Plastic Rebirth: Youth ready to #BeatPlasticPollution in the Arab Region

June 4, 2023

Have you walked next to a busy road, stepping over cups, bags, and other plastic waste on your way home? This is a common sight for many around the world, the Arab region included.  

The Arab region suffers from poor waste management and the increasing use of plastics. The average amount of plastic waste that ends up in the seas is more than 6 kg per resident, the highest level globally. It is estimated that around 60% of the waste in the Maghreb and Mashreq regions is mismanaged, and the amount of waste is expected to almost double by 2050.  

Solutions are needed and fast. Young people in the Arab region are already taking the initiative and developing solutions to plastic pollution in their communities.  

UNDP supports them in developing their ideas and taking their initiatives further. The Youth Leadership Programme, part of the Youth Empowerment, Engagement & Knowledge Project - SHABABEEK, works with young people to unleash their creative power for positive change in the region, and the UNDP Accelerator Labs are supporting innovative solutions toward a more sustainable planet.  

In line with World Environment Day 2023's theme of #BeatPlasticPollution, let's dive into the inspiring journeys of three young eco-changemakers leading the charge against plastic pollution in the Arab region.

From plastic waste to building materials  

Mena, 28, is a young woman from Baghdad, Iraq. She became interested in solving the plastic pollution in Iraq after getting frustrated with the lack of recycling options in Iraq. 

“We see plastic everywhere, on the streets and in landfills. Even though I was interested in waste management, I lacked action. So, I started to find out what other countries are doing and how they are solving the problem, and decided to start with plastic recycling, as plastic waste is one of the hardest waste issues to solve.” 

Mena started the EcoMena project in 2021, aiming to recycle plastic waste and create building materials. Now, EcoMena turns plastic into an alternative to wood and PVC. Mena notes, that they are now moving toward acquiring more customers and growing in the Baghdad area. She has also received support from UNDP’s Accelerator Lab in Iraq in connecting with potential investors.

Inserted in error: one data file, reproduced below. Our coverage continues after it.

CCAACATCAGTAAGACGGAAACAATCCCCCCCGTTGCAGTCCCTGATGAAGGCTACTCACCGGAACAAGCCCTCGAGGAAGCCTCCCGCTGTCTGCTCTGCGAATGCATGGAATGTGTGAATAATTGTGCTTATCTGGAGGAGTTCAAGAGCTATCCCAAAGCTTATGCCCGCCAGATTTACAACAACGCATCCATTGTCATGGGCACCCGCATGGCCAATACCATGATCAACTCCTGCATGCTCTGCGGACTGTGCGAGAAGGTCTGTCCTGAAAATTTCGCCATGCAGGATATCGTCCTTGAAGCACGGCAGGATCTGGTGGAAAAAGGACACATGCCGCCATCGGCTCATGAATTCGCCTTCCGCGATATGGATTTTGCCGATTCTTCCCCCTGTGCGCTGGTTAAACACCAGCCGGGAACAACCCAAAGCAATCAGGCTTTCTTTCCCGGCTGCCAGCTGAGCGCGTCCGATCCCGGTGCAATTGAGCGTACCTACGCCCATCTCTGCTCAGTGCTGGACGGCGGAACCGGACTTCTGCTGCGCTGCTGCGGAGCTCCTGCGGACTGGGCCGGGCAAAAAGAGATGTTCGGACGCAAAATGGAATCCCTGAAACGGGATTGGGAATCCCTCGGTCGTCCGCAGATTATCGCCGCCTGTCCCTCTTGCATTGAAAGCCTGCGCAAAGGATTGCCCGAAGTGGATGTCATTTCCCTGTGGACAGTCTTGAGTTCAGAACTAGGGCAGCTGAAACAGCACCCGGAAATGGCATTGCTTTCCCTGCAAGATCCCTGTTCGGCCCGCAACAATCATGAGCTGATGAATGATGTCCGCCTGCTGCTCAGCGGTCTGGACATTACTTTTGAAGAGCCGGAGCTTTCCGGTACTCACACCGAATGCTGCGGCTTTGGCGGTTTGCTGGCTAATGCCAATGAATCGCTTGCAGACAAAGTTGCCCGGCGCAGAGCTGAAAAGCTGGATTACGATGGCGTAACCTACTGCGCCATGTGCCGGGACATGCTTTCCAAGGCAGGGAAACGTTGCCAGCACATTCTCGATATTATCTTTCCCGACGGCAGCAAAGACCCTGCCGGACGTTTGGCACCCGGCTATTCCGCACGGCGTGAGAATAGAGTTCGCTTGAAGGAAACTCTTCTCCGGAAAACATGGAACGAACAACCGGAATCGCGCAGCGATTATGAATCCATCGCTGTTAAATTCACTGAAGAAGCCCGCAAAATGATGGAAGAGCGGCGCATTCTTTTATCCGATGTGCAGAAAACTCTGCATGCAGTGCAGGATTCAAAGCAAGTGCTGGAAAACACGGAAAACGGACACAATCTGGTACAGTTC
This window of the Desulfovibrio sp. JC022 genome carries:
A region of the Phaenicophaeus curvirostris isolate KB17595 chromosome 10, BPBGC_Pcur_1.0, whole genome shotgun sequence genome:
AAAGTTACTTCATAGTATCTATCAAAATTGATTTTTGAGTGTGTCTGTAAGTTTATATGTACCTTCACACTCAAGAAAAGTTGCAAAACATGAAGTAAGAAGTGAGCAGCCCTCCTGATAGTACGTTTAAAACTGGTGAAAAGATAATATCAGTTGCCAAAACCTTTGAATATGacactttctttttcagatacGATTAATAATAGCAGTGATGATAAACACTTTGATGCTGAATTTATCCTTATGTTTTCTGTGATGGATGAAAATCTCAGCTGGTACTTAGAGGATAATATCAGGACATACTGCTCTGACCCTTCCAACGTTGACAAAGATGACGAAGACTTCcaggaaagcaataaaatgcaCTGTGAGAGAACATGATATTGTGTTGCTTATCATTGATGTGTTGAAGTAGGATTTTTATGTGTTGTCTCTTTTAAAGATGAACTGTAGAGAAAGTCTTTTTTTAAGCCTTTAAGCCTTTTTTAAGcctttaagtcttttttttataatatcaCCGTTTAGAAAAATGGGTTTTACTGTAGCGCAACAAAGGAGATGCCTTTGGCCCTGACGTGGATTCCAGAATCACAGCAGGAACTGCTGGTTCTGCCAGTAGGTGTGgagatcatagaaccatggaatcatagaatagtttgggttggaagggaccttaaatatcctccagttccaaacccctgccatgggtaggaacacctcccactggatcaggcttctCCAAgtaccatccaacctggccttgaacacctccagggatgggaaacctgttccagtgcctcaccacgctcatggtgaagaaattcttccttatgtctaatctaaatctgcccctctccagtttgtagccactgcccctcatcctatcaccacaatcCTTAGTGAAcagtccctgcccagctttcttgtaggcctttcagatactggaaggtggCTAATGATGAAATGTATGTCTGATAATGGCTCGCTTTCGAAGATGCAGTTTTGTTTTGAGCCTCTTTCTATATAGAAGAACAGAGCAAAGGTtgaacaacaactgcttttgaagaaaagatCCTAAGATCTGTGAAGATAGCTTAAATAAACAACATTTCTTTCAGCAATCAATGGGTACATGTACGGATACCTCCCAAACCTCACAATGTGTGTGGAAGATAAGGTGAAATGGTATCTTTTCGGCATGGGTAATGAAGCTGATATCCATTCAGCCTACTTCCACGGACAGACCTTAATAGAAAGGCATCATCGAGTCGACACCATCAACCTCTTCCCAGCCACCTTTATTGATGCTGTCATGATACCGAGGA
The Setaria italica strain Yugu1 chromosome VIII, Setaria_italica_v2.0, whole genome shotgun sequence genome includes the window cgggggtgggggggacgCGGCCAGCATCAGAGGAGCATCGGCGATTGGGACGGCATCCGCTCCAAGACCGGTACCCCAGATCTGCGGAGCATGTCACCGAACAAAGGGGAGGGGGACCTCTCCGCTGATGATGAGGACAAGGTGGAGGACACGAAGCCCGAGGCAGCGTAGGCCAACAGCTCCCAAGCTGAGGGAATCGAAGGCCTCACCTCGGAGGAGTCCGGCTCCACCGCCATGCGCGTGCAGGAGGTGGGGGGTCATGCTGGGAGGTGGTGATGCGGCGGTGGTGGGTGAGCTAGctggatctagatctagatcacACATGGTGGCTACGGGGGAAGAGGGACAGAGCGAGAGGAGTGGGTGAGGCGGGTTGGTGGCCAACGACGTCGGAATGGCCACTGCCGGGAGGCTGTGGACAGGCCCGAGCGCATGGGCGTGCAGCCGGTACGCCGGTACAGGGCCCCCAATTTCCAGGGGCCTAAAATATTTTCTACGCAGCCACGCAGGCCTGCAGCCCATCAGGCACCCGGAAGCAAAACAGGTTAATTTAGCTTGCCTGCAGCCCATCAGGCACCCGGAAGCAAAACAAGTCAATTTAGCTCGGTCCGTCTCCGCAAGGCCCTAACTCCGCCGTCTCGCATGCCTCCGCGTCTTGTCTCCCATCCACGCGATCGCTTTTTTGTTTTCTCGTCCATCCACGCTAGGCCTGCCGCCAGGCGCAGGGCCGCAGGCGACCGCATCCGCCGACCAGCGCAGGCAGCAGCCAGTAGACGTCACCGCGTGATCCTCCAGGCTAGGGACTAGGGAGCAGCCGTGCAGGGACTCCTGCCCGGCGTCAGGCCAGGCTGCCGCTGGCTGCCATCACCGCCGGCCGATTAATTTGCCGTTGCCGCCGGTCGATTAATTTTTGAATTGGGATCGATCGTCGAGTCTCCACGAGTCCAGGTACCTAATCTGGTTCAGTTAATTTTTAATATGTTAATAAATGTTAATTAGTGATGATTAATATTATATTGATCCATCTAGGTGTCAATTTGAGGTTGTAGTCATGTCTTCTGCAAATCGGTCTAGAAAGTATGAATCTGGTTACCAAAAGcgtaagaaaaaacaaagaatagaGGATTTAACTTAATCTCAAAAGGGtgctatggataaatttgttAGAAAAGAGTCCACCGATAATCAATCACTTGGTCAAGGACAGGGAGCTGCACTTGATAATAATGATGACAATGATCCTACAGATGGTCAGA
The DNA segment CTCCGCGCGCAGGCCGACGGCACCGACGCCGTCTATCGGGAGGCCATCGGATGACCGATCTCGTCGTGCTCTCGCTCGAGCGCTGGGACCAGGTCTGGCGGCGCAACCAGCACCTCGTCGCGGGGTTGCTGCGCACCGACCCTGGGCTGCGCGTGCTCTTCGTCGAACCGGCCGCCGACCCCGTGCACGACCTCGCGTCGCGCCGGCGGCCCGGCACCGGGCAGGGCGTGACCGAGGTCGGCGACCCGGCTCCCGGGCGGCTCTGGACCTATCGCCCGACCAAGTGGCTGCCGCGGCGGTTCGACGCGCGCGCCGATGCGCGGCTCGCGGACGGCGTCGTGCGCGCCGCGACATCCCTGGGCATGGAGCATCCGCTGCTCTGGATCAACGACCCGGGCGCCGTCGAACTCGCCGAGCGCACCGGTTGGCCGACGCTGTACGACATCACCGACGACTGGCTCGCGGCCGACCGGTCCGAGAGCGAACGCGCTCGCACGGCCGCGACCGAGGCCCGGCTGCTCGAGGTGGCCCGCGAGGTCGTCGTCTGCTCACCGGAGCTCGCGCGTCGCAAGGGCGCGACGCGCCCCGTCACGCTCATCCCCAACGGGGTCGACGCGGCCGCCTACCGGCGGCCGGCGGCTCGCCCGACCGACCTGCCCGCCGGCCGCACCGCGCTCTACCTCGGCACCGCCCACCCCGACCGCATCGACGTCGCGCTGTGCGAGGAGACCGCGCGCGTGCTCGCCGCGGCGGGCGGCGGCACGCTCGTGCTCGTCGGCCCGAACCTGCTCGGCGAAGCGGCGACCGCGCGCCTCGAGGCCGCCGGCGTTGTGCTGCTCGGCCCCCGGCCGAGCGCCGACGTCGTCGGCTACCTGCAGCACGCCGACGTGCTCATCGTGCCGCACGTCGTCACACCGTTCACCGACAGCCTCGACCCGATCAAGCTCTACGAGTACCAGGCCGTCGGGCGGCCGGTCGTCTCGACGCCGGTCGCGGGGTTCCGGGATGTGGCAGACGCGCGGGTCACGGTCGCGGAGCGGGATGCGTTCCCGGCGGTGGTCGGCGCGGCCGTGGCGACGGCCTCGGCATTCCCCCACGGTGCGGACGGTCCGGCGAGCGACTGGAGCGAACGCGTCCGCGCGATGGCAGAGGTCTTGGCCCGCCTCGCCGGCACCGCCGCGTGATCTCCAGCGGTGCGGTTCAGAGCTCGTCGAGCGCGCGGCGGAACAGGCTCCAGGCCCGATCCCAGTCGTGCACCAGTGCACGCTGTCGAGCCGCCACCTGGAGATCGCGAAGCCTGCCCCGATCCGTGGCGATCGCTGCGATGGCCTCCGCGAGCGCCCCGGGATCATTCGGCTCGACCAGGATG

Mena notes that her journey has not always been easy. She wishes to see more support for youth-led projects from the private sector and investors, as many young people want to start climate-related initiatives but need more resources to do so. Waste management is also often seen as a field that is rare for women in Iraq. 

“When I started working on my project, many looked at me like I was a weirdo. Why would I work on waste management and plastic pollution and not on something more ‘feminine’? I want to influence the younger generation, especially young women, to start their projects in any field they want.” 

Mena wants to pay back to her community, as she has gotten a lot of support on her journey. In 2023, she started Aziza, a women’s community that gathers to share knowledge, experiences, and skills among Iraqi women. She believes that taking the first steps will result in finding support. When the context is challenging, one can depend on their skills and networks to develop new innovative solutions despite the challenges. Mena is a great example of this. 

Changing minds for a greener future  

Mohammad, a 33-year-old environmental activist from the city of Hebron in Palestine, noticed how single-use plastic products are often buried, discarded, or left to accumulate on the streets. Recognizing the urgent need for action, he launched the Green World Initiative, a youth-led project aimed at recycling plastic products for the long-term benefit of society. 

“Our initiative has four main goals: popularizing the practice of recycling, developing capacities of young people, creating jobs for youth, and limiting the impacts of plastic pollution.”